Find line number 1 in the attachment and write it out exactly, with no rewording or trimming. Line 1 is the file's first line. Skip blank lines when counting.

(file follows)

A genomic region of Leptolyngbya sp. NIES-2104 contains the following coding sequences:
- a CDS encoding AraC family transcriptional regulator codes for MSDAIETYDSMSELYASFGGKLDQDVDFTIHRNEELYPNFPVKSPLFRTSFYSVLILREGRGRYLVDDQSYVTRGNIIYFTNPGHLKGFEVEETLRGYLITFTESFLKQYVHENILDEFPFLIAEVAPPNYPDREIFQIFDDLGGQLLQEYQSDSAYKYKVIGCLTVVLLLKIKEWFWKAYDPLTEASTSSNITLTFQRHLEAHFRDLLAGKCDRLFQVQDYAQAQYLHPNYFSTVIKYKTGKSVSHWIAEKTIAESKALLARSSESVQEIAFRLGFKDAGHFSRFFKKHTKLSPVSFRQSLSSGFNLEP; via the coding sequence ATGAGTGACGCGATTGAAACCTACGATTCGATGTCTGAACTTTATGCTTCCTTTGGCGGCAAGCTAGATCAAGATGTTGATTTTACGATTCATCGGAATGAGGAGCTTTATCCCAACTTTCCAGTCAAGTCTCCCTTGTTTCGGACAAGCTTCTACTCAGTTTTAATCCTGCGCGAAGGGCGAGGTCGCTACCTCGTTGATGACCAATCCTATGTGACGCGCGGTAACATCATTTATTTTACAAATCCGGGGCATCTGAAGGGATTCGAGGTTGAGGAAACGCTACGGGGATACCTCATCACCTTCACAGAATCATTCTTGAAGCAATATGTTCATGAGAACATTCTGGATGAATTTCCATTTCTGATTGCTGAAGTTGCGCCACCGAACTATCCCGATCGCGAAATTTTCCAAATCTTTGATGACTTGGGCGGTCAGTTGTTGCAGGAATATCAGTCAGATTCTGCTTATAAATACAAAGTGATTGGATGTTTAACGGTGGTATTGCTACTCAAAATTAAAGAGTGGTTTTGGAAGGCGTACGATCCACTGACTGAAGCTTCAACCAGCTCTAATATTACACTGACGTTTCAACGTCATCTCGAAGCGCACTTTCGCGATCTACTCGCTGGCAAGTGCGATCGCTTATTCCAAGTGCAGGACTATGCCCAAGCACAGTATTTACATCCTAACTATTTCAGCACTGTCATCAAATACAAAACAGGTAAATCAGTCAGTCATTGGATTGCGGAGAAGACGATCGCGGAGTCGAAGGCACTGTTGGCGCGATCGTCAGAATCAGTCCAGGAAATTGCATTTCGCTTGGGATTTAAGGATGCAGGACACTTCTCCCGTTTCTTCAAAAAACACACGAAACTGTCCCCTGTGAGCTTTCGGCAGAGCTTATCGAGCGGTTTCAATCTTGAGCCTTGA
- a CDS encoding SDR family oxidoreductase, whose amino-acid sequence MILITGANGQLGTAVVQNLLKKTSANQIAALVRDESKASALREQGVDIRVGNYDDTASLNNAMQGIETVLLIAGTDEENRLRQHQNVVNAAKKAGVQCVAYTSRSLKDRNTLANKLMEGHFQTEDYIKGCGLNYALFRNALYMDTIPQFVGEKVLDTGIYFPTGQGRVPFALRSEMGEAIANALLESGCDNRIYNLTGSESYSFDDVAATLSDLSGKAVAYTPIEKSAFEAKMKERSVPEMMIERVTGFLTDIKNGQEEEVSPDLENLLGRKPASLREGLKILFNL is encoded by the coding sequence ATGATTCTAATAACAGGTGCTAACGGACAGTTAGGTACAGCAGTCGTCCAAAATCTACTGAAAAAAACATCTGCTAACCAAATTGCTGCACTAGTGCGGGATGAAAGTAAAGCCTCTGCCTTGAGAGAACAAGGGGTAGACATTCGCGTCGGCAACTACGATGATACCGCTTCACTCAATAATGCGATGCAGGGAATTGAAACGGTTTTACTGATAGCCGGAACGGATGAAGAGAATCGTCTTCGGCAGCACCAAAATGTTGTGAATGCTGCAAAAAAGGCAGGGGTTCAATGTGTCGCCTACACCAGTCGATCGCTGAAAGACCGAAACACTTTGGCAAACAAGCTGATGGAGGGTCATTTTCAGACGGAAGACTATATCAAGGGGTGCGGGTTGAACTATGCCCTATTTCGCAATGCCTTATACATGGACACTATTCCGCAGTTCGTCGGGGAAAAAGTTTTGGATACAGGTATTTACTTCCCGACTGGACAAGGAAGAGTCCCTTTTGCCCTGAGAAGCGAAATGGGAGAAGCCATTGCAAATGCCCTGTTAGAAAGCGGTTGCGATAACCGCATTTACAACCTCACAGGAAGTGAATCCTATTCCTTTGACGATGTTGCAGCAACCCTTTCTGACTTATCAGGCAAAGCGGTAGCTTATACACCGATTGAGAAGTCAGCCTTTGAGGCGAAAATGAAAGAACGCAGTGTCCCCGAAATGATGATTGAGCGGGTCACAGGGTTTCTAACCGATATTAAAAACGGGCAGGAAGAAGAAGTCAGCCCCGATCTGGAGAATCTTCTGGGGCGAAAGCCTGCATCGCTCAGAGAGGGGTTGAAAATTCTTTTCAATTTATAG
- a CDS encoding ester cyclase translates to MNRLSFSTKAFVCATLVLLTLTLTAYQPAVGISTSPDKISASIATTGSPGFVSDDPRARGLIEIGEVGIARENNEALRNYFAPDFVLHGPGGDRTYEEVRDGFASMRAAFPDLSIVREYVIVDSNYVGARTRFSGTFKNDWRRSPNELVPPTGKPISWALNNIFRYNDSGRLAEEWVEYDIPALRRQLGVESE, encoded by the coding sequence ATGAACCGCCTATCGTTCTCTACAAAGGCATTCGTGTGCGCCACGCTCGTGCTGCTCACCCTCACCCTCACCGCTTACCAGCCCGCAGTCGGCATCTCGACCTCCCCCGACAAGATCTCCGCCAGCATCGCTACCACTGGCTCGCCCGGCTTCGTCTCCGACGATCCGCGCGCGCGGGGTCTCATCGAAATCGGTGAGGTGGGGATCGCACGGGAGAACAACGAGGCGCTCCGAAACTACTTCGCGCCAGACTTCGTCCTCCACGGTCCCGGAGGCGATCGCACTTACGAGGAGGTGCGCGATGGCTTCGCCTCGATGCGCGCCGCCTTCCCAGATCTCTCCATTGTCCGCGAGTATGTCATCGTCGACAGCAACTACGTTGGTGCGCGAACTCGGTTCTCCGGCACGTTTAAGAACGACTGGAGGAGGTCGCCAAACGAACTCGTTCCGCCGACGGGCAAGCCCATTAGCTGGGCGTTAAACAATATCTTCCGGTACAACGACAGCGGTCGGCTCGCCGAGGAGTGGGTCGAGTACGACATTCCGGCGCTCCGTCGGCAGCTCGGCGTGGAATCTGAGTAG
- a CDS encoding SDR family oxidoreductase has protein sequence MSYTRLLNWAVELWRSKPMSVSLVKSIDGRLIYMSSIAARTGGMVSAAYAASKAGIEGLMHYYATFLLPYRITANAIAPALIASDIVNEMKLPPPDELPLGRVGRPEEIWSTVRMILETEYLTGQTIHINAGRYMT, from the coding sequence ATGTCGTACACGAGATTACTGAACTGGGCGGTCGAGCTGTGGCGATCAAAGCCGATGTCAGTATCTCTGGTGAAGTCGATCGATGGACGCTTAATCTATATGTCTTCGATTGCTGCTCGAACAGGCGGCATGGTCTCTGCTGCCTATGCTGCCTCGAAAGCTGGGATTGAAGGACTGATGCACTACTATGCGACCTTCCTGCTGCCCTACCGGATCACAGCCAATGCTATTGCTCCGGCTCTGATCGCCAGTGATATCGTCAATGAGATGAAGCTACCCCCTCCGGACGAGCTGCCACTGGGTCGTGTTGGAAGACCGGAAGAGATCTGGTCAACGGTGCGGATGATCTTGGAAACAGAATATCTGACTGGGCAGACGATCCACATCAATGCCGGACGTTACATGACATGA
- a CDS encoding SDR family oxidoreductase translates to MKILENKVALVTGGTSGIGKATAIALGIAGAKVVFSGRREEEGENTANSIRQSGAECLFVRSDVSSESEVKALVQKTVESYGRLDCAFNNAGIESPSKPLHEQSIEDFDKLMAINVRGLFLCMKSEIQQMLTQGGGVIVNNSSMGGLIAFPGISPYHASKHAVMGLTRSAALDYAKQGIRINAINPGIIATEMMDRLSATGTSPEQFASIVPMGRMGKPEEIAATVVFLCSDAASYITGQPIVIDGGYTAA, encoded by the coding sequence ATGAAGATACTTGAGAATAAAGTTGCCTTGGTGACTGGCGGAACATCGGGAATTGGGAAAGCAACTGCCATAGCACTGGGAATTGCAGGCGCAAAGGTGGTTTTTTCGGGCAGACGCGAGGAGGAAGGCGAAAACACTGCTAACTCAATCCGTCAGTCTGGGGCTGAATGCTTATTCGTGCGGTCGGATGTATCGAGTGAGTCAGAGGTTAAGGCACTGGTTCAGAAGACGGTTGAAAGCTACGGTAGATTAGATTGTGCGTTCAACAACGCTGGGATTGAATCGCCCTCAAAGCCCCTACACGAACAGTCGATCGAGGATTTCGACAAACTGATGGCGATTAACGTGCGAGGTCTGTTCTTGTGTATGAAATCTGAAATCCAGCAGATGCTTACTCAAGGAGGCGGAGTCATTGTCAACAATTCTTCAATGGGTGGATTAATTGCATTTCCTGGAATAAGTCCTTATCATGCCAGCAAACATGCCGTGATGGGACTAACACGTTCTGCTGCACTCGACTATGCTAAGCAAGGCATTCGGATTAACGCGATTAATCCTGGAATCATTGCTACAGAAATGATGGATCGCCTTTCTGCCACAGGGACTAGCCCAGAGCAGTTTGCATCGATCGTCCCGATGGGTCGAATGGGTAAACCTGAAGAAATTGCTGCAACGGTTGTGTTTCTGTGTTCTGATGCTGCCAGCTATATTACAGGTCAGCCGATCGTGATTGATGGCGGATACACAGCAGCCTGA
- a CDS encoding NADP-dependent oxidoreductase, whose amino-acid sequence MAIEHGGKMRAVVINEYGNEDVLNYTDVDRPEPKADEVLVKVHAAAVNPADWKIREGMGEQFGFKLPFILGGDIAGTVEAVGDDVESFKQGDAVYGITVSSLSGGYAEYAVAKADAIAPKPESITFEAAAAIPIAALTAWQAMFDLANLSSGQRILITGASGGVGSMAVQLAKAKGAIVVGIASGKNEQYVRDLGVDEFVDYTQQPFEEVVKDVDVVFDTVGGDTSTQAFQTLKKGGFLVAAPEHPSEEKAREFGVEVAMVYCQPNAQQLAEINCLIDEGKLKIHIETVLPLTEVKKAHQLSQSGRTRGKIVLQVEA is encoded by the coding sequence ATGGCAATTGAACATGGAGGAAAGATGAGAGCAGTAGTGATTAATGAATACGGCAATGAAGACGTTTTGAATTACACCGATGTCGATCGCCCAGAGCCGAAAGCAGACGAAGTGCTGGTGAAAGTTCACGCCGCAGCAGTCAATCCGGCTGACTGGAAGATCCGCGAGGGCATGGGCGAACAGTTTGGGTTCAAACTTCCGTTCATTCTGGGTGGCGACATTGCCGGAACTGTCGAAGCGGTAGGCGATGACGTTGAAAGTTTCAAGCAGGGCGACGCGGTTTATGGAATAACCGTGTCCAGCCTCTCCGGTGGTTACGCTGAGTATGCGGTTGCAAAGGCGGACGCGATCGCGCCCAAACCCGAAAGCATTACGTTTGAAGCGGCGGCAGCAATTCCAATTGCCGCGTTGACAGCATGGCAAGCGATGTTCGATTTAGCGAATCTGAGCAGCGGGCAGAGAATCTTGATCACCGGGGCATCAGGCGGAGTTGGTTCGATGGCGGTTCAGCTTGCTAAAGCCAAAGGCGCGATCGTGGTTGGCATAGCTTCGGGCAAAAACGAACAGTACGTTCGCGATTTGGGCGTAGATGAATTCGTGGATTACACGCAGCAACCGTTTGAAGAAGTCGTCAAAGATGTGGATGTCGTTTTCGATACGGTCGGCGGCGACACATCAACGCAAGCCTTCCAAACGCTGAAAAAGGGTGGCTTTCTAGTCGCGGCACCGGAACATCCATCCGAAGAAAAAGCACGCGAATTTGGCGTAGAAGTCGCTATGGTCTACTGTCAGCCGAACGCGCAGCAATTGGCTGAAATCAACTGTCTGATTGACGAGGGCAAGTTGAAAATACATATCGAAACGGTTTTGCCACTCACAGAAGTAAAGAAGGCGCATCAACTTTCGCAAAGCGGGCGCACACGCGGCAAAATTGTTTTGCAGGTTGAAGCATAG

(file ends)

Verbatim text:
A genomic region of Leptolyngbya sp. NIES-2104 contains the following coding sequences: